Investigations of the biological properties of tick-borne encephalitis viruses immediately after isolation from naturally infected Ixodes persulcatus from Western Siberia has revealed their different pathogenicity for monkeys and mice. Strains highly pathogenic for mice on extraneural inoculation and for rhesus monkeys on intracerebral inoculation have been isolated, but also strains with a low extraneural pathogenicity for mice and a complete non-pathogenicity or a mild pathogenicity for monkeys on intracerebral inoculation.
The viruses have been classified into three main groups by their virulence for mice and monkeys, and their ability to grow in tissue culture at 40° C. and the findings are summarized in Table 6. Group I included viruses highly virulent for mice by any route of inoculation, which caused fatal paralytic disease in monkeys, and which grew well in chick embryo culture at 40° C.
Group II strains also had a high virulence for mice, but in monkeys caused milder disease with a peculiar clinical course indicative of primary damage to the cerebellum. About half of the infected monkeys recovered completely or with mild sequelae (ataxia, pareses of the limbs). This group grew moderately well in chick embryo cultures at 40° C. Groups I and III differed essentially in their virulence for mice by subcutaneous inoculation, and virulence for monkeys decreased distinctly with transition from group I to group III. Group III strains showed a lower reproduction rate at 40° C. In chick embryo culture than group I. Groups I and II showed good correlation between extraneural pathogenicity for mice, pathogenicity for monkeys by IC inoculation, and growth rate in chick embryo cultures at 40° C.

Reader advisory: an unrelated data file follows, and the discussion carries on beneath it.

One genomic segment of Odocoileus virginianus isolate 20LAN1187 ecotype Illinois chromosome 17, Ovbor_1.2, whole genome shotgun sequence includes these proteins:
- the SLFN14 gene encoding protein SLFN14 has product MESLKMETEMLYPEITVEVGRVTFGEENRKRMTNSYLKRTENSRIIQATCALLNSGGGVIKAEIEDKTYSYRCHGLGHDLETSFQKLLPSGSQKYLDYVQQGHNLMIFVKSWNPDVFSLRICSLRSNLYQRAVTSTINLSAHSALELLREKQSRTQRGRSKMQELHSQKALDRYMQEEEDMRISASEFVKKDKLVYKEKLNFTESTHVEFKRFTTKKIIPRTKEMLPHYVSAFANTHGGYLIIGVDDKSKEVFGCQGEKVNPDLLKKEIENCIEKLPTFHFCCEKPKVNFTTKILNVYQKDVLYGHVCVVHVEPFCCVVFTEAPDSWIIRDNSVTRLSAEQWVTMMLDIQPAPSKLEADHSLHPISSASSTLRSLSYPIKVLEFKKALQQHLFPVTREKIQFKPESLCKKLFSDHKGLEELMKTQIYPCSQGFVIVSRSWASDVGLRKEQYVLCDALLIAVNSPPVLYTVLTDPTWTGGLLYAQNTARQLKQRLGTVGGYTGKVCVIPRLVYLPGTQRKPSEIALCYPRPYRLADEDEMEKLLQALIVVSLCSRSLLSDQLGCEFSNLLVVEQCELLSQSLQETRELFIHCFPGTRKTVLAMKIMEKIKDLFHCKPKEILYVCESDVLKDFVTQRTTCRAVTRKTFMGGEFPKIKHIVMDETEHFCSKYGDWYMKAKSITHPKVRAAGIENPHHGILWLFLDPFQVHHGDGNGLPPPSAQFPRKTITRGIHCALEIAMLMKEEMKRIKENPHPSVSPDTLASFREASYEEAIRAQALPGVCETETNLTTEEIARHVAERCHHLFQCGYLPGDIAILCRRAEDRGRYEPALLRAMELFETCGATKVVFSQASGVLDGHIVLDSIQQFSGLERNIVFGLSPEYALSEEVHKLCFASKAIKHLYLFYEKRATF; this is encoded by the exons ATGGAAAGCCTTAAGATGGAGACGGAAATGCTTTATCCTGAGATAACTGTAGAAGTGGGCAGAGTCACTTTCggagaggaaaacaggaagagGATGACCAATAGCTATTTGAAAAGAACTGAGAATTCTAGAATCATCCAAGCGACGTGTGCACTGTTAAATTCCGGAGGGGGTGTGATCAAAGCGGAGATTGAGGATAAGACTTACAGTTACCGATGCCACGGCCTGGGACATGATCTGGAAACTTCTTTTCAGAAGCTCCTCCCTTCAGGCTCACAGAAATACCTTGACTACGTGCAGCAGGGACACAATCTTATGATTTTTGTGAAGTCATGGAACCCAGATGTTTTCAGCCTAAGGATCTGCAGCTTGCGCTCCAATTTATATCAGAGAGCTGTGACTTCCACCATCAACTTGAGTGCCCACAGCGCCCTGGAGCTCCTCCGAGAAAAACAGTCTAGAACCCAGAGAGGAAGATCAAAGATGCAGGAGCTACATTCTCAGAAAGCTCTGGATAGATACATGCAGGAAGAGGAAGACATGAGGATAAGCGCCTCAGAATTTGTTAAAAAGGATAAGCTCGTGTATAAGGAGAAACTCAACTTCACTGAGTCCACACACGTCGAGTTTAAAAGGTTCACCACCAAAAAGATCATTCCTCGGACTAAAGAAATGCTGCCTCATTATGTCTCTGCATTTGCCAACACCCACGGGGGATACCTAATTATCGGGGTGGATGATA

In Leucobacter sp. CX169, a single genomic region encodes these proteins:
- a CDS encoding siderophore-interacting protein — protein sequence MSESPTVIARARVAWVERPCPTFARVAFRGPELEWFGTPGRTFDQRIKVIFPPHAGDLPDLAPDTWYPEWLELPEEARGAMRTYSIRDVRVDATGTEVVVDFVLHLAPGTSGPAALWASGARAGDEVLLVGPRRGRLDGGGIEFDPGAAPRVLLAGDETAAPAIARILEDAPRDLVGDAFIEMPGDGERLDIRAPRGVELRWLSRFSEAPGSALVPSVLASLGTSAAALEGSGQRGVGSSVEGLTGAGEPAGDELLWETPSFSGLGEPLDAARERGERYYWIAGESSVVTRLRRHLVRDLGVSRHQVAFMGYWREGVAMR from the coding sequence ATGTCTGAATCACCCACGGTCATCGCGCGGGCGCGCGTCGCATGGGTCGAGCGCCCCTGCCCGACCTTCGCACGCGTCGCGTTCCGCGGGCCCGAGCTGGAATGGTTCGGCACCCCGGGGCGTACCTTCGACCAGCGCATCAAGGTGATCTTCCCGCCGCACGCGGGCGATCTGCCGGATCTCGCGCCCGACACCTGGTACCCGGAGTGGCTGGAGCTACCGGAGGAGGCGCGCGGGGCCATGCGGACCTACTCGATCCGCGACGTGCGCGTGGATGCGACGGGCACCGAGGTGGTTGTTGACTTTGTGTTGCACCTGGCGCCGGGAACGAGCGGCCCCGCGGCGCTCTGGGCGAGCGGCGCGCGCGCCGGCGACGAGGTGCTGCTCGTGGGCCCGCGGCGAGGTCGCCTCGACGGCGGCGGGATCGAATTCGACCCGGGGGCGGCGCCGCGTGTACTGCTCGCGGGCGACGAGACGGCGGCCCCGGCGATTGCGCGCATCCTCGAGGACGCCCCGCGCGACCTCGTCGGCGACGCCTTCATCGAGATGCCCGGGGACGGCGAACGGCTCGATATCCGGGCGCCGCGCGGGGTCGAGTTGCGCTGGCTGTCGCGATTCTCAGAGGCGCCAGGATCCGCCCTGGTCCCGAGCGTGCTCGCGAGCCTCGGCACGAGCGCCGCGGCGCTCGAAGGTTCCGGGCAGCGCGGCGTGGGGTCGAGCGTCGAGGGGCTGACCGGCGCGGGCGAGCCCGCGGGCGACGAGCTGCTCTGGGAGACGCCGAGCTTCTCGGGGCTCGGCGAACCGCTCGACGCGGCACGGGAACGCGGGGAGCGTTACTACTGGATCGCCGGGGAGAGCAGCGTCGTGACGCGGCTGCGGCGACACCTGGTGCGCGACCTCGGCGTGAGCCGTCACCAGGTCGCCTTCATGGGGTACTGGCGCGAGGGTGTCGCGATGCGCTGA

Group I strains were isolated chiefly from foci with a high TBE morbidity and the strains of groups II and III in foci with sporadic cases. It is, however, highly probable that in any tick-borne encephalitis focus several variant strains of differing virulence exist.
Recent experience of vaccinating volunteers with naturally attenuated group III strains suggests that safe and effective live vaccines can be developed against tick-borne encephalitis. Vaccines against many other arbovirus diseases can probably also be derived from naturally occurring strains of virus isolated from arthropods in areas of low disease but high infection rate. This approach looks more promising than the usual approach of attempting to develop attenuated strains from highly virulent strains.